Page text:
Historical Background. Paul's second letter to Timothy was written while Paul was in prison. This is his second imprisonment in Rome, and he is under strict custody. There appears to be no hope of release, and it seems that his death is imminent. Paul in his old age longs for his young companion and coworker in the ministry of Christ, his friend Timothy.
The Last of Paul's Letters. this was the apostle Paul's last letter in recorded history. Soon after, according to tradition, he was led out on the Ostran way where he was beheaded.
Author. Paul the apostle
Date. Paul second imprisonment in Rome came during the persecution of the Emperor Nero, and this would place the date of the epistle to 2 Timothy to be around the beginning of 68 AD. The book was written in Rome, Timothy had left Ephesus (2 Timothy 4:12) and was on his way to Rome. Timothy may have been in Macedonia at the time that this book was written.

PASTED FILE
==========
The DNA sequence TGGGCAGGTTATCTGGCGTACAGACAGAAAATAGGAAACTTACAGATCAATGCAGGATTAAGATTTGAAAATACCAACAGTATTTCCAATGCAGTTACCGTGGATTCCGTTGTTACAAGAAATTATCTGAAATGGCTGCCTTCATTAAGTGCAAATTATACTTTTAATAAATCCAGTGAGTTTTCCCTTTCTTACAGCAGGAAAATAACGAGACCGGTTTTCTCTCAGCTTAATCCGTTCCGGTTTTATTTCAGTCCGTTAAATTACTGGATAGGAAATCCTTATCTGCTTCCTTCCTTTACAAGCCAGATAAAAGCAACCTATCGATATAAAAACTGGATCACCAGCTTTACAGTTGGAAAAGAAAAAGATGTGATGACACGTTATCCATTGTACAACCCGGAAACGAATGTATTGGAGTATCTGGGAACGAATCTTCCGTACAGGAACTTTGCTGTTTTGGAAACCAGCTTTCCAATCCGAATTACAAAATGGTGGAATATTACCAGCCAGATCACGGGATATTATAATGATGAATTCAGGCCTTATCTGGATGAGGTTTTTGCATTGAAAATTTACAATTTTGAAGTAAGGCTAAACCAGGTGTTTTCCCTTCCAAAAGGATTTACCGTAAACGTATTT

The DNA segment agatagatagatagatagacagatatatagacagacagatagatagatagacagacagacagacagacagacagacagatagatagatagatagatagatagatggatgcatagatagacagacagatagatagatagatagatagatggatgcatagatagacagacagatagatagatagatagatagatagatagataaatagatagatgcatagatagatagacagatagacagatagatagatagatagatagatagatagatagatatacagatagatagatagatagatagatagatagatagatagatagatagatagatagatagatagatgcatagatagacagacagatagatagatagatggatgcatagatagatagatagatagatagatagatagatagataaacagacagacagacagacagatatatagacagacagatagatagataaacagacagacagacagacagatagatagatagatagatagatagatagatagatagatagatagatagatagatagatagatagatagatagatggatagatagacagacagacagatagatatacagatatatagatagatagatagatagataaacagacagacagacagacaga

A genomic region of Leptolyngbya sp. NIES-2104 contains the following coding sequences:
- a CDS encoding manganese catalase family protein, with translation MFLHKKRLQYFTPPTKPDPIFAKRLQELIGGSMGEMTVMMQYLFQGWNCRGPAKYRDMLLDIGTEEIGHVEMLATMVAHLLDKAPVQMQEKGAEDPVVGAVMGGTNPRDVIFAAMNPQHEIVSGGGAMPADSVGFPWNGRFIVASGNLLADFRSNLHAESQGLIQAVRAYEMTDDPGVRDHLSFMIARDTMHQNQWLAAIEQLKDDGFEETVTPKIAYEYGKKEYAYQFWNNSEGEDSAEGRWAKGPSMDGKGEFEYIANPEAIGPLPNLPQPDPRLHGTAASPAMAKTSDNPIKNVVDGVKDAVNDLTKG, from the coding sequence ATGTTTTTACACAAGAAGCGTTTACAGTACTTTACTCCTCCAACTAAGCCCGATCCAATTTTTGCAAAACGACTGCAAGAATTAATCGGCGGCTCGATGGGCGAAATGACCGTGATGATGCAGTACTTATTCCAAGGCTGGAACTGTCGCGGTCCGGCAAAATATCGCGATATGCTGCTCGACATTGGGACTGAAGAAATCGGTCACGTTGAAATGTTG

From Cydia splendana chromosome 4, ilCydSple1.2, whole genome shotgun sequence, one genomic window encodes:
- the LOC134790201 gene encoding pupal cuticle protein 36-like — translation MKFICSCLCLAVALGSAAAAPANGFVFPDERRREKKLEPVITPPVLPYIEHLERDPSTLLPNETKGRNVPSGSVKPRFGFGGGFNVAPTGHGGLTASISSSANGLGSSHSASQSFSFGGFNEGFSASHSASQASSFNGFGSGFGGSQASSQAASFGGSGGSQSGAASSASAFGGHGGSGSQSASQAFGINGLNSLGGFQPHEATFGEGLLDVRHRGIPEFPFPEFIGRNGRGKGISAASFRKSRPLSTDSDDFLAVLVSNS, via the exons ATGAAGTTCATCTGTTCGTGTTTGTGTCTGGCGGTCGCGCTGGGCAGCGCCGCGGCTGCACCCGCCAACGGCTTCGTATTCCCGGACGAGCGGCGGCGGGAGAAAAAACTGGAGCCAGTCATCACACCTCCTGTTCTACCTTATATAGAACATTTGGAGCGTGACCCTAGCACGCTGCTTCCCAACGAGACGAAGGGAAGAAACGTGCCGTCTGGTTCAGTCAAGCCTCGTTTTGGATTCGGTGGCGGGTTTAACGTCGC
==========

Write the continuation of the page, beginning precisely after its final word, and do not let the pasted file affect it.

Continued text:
The Pastoral Epistles. 1 and 2 Timothy, in Titus are referred to as the pastoral epistles. Most scholars believe they were written between Paul's first and second imprisonments, sometime between 64 and 67 AD.
Timothy. Timothy became a new convert of Paul the apostle on his first missionary journey (1 Timothy 1:2, 18, Acts 14:6-23), and Timothy became a devoted traveling companion of Paul's. Timothy was a native of Lystra, and he was with Paul when he was imprisoned Rome. Paul mentions that Timothy made the journey from Rome to Philippi (Philippians 2:19-23). Sometime later became the minister of the church at Ephesus, and Paul the apostle addresses his epistle to Timothy as a minister at Ephesus.
Outline of the Book of 2 Timothy
Faithfulness - Chapter 1
2 Timothy Maps and Resources
Map of the Roman Empire (14 A.D.) - This map reveals the Roman Empire during the time shortly after the birth of Jesus, in 14 AD at the time of the death of Augustus. The order which prevailed in this extensive empire, the good military roads, and the use of Koine Greek as the general language of culture throughout the area were among the factors which multiplied the rapid spread of the Gospel of Jesus Christ. (Color Map)